How do we furl this headsail in?

riley-sleepingI called Lucas:

 Me: ‘Hey mate, you know how I was gonna buy that Yacht?’

Lucas: ‘Yeah?’

Me: ‘I got it.’

Lucas: ‘Oh, shit … Wow that’s Awesome mate.’

Me: ‘Your gonna have to fly over to Italy and help me learn to sail it’.

It did take a bit of convincing him, but  a month later we were sampling local beers and wines in Monopoli and organising the last of the paperwork.

I had enlisted a ‘pilot’ to help me learn to sail on the trip from Monopoli over to Split (Croatia) but due to a translation error he booked another charter a day later assuming we wanted to use the engine and get there as quickly as possible.

So Lucas and I would be left alone in Split to fend for ourselves. We went out on the town and decided to head out the next day.

Que Wind

It was the worst conditions we experienced on that particular trip, certainly not out of control looking back but well out of our skill level at the time.

riley-climbingmast1Once we managed to unfurl the headsail we realised neither of us knew how to roll it back in again.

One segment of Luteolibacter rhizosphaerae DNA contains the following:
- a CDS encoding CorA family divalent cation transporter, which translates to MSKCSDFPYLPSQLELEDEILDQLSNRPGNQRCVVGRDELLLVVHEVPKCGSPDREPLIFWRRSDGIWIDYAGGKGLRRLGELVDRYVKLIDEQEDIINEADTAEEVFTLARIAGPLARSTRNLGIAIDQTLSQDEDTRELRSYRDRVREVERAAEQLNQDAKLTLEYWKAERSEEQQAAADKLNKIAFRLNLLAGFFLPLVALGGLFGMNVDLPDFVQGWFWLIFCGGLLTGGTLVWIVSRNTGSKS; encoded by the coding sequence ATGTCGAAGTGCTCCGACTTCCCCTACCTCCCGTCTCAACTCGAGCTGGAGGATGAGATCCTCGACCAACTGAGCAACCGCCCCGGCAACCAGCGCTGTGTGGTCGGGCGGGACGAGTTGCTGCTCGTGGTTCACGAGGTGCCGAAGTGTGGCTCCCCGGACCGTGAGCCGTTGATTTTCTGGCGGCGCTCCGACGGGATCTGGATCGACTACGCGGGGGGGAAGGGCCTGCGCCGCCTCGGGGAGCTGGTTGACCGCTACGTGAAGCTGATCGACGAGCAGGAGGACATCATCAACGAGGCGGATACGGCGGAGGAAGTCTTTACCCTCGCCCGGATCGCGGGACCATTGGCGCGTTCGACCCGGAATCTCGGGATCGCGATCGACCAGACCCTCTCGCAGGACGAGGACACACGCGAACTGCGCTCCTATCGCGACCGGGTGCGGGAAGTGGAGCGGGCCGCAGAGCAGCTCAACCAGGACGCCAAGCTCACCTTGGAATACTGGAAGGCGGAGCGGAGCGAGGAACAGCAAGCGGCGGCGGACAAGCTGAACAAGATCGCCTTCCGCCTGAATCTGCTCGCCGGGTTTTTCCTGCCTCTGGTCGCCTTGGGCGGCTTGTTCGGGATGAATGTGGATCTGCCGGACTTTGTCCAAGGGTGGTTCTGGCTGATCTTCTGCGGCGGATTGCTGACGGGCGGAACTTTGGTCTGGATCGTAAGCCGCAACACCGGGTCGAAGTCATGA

Nagging doubts soon came to the fore during this first sail, saying repeatedly to myself: “You’ve bitten off more than you can chew, Riley” … ‘If that sail shreds you can’t even afford a new one, Riley”… “Should have learned first then got the boat Riley!” … “Are you really cut out for this, Riley?”

To be perfectly honest I was scared.

Not for my safety (although that was another doubt pinging around in my anxiety-riddled brain) …  but scared about having made a mistake of colossal proportion.

Not being the owner of the boat, Lucas seemed a lot less concerned  as I’m pretty sure he suggested we get pissed drunk and have another crack tomorrow.

We got the sail in eventually but the noise of it smashing around was extremely unnerving as I had no idea how much was normal. We turned the engine on and motored back into Split for another night out.

A truly horrible feeling to have those thoughts spinning around that evening and it wasn’t until the next day we went out and the weather gods were kinder to us that I could finally begin to relax.

We belted straight over to Croatia was because three couples who are some of my closest friends were doing a “Sail Croatia” and Lucas and I were going to tag along behind them.

I had told them to cancel and that I would take them myself on my boat but they told me it was apparently “too late to cancel”.

I think they weren’t 100% on my Sailing abilities just yet.

Good move.

 

Learning On The Fly

For those of you that think learning on the fly is dangerous and stupid well you are kind of right I suppose.

But without that kind of attitude you wouldn’t get the boat would you? And having bought the boat you wouldn’t leave the harbour until you’re a Doctor, mechanic, electrician, master of knots and ropework, physicist, and fully-bearded Salty Seadog.